From James Warren and Joseph Hawley
Watertown [Mass.] July 4: 1775
As Pomroy is now Absent and at the distance of an hundred miles from the Army, if it can be Consistent with your Excellencys Trust & the Service to retain his Commission untill you shall recieve Advice from the Continental Congress and we shall be Able to prevail with Heath to make a Concession Honourable to himself, and Advantageous to the publick. We humbly Concieve the way would be open to do Justice to Thomas.1 We have the Honour to be Your Excellencys Most Obedient Humbe Servts
LS, in James Warren’s writing, DLC:GW.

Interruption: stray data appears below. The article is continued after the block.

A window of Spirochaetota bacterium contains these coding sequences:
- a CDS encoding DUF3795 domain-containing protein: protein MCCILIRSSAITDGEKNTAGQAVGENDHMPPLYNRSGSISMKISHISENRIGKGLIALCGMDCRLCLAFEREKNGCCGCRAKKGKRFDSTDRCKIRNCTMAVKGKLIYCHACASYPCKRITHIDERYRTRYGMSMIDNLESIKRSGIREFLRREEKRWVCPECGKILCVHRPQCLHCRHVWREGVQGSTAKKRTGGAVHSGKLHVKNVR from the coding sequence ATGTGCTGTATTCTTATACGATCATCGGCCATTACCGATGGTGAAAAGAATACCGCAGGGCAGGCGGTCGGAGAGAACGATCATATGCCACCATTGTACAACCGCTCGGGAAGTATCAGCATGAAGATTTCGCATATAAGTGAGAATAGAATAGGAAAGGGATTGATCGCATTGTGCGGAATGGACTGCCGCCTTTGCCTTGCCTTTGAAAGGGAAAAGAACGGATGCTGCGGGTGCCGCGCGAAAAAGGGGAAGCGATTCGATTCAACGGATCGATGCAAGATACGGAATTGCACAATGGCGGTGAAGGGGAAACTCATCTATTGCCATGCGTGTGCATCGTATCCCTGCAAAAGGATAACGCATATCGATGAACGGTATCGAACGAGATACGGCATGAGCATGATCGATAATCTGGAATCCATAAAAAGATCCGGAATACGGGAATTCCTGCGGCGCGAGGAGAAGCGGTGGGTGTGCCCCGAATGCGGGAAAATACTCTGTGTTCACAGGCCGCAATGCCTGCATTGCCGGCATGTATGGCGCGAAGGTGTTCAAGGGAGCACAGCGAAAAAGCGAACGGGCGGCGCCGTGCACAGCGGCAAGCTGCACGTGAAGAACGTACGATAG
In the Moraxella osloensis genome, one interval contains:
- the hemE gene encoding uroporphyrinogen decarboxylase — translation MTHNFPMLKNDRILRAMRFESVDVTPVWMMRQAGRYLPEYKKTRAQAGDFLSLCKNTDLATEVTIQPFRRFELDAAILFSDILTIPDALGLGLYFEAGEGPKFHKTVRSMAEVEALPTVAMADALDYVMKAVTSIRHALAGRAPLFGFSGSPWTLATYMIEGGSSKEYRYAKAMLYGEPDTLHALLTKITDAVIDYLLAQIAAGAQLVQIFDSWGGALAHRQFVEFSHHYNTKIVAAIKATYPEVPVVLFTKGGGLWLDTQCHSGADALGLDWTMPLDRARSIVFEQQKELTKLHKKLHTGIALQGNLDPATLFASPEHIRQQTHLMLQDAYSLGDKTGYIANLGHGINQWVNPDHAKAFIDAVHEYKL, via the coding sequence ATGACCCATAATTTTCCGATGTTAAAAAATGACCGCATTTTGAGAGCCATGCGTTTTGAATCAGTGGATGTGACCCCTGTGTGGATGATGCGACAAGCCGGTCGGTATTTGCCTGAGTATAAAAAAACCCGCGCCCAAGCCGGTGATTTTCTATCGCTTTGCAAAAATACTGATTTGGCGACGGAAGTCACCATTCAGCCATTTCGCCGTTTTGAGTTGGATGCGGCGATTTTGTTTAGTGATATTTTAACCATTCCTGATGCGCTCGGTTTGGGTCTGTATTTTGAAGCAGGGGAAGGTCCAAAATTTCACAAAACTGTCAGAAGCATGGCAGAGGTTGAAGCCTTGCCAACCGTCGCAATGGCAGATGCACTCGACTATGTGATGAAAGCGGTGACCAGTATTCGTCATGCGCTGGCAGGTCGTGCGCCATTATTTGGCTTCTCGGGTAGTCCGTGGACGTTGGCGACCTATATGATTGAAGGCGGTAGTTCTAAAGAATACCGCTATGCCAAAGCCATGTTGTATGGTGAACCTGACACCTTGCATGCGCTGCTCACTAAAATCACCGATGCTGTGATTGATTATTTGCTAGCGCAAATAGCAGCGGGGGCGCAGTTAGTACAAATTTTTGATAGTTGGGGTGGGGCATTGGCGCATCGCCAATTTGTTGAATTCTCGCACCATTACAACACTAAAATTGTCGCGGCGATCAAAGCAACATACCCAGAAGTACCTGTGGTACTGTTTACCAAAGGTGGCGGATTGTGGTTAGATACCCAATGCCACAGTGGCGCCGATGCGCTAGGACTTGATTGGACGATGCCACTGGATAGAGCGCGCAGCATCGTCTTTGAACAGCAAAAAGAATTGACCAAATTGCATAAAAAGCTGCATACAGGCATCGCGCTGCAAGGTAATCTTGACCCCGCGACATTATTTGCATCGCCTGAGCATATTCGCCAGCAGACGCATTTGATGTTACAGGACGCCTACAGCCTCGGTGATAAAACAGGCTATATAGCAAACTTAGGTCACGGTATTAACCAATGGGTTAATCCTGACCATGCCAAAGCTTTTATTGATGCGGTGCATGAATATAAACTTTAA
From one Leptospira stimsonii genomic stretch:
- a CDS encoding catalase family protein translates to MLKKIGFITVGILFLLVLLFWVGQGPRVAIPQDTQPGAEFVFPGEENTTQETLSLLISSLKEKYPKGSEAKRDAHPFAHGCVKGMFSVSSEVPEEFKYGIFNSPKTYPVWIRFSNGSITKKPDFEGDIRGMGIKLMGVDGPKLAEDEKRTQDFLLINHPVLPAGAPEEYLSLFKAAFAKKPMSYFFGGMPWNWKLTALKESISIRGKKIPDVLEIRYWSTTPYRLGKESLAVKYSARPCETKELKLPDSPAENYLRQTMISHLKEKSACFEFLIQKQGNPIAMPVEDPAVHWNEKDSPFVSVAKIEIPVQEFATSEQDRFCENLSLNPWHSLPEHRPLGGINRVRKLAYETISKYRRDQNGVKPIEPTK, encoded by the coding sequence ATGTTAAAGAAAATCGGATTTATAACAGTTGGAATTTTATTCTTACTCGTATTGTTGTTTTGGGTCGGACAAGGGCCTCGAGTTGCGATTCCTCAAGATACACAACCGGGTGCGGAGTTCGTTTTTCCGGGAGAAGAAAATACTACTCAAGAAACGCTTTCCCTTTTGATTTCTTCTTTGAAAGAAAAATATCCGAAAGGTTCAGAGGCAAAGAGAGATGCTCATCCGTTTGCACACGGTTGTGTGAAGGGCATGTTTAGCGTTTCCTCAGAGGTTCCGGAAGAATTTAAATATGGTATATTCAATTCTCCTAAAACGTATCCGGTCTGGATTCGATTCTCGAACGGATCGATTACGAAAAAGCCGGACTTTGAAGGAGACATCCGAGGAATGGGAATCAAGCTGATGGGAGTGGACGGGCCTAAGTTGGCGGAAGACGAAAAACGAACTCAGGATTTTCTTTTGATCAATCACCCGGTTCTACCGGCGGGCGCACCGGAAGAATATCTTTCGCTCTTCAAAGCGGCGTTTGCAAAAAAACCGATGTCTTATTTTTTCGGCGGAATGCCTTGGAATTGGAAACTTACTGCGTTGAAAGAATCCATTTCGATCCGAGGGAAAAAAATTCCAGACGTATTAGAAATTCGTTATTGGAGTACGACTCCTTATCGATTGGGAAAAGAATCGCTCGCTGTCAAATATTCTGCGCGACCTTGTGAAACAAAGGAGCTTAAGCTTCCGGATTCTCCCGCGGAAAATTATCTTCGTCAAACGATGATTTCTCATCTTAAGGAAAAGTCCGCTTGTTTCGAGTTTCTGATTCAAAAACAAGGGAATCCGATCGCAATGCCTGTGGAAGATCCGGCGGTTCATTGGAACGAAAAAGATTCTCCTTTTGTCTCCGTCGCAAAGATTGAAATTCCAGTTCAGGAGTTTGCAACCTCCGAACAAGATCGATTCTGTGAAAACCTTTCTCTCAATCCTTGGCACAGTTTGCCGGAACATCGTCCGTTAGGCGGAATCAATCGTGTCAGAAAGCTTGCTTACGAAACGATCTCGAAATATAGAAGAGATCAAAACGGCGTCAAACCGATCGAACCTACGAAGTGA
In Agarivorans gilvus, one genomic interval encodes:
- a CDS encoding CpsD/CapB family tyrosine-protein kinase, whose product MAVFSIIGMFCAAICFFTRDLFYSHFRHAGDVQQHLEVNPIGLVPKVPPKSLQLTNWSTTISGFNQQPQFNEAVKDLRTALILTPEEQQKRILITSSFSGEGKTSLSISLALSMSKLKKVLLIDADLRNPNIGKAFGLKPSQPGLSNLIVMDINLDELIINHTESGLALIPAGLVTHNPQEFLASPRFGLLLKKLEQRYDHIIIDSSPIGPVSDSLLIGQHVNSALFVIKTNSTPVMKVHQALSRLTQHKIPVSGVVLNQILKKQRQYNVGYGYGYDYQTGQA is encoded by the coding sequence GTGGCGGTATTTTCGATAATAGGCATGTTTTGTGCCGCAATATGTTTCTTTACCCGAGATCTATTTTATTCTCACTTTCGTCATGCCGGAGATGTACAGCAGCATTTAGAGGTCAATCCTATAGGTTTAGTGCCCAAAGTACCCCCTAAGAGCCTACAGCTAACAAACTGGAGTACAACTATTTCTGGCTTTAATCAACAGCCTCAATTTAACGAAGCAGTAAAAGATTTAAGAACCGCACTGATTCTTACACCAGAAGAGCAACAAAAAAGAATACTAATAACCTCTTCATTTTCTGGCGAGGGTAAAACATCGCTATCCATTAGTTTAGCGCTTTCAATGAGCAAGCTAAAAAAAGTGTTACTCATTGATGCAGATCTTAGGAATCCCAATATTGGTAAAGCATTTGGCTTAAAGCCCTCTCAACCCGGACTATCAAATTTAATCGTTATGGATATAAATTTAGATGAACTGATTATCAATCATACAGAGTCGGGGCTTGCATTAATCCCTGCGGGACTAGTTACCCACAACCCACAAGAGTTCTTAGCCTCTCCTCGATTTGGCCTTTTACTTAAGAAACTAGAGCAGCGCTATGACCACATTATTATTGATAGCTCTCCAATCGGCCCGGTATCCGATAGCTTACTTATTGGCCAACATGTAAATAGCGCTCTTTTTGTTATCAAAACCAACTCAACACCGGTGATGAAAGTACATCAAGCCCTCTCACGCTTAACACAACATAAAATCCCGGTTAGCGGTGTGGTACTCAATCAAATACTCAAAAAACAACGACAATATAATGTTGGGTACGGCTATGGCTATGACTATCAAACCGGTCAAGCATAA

James Warren (1726–1808) was president of the Massachusetts provincial congress, and Joseph Hawley (1723–1788) was vice president. Both men were radical Patriots who had long been active in the political affairs of the colony and their respective localities. Warren, a merchant and gentleman farmer from Plymouth, represented his town in various legislative bodies from 1766 to 1778 and served on many local revolutionary committees. He was elected president of the provincial congress on 19 June 1775 and became speaker of the new house of representatives on 19 July 1775. His close friends John and Samuel Adams tried without success to have him appointed a Continental brigadier general, but on 27 July 1775 Warren was made Continental paymaster general, which office he held until the following April. Warren also served on the navy board for the eastern department from 1776 to 1781 and was a major general in the Massachusetts militia from 1776 to 1777. Hawley, a lawyer from Northampton, was one of the leading political figures in western Massachusetts, and like Warren, he represented his town in the colony’s assemblies for many years. Hawley served as a chaplain at the siege of Louisburg in 1745, and as major of Hampshire County during the French and Indian War, he was involved in raising and supplying troops. In 1774 Hawley was elected to the First Continental Congress, but he declined to attend, probably because of poor health. A mental breakdown in the fall of 1776 forced him to retire permanently from all public affairs.